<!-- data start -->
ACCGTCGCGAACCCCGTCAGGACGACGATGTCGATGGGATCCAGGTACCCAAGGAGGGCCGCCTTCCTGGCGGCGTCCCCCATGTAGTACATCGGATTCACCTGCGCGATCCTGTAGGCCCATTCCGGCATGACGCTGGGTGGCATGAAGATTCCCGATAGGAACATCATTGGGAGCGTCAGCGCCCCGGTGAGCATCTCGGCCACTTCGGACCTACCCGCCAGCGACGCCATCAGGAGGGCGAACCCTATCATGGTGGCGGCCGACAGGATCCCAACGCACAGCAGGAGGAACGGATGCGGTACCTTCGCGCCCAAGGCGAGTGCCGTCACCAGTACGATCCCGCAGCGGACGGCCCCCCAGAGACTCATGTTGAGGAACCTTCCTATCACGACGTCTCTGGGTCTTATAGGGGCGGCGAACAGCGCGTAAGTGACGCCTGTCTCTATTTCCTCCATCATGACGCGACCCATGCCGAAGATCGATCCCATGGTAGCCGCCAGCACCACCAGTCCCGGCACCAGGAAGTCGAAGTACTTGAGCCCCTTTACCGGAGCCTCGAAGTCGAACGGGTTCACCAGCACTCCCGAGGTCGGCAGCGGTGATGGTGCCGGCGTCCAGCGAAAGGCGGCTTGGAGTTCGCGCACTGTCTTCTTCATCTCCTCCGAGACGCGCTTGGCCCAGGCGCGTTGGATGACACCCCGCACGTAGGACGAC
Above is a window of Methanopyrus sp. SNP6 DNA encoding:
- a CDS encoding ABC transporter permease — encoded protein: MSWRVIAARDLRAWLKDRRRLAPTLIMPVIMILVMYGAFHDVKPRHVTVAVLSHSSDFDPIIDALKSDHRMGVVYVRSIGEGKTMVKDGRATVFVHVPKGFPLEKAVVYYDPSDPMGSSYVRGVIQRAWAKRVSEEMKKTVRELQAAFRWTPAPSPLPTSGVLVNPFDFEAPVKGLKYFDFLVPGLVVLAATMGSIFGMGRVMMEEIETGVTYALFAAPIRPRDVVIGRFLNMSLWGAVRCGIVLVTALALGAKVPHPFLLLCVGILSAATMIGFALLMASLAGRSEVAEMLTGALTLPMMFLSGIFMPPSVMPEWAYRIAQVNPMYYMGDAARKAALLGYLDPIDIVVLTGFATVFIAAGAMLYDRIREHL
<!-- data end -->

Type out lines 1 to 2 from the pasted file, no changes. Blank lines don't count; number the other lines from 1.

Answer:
ACCGTCGCGAACCCCGTCAGGACGACGATGTCGATGGGATCCAGGTACCCAAGGAGGGCCGCCTTCCTGGCGGCGTCCCCCATGTAGTACATCGGATTCACCTGCGCGATCCTGTAGGCCCATTCCGGCATGACGCTGGGTGGCATGAAGATTCCCGATAGGAACATCATTGGGAGCGTCAGCGCCCCGGTGAGCATCTCGGCCACTTCGGACCTACCCGCCAGCGACGCCATCAGGAGGGCGAACCCTATCATGGTGGCGGCCGACAGGATCCCAACGCACAGCAGGAGGAACGGATGCGGTACCTTCGCGCCCAAGGCGAGTGCCGTCACCAGTACGATCCCGCAGCGGACGGCCCCCCAGAGACTCATGTTGAGGAACCTTCCTATCACGACGTCTCTGGGTCTTATAGGGGCGGCGAACAGCGCGTAAGTGACGCCTGTCTCTATTTCCTCCATCATGACGCGACCCATGCCGAAGATCGATCCCATGGTAGCCGCCAGCACCACCAGTCCCGGCACCAGGAAGTCGAAGTACTTGAGCCCCTTTACCGGAGCCTCGAAGTCGAACGGGTTCACCAGCACTCCCGAGGTCGGCAGCGGTGATGGTGCCGGCGTCCAGCGAAAGGCGGCTTGGAGTTCGCGCACTGTCTTCTTCATCTCCTCCGAGACGCGCTTGGCCCAGGCGCGTTGGATGACACCCCGCACGTAGGACGAC
Above is a window of Methanopyrus sp. SNP6 DNA encoding: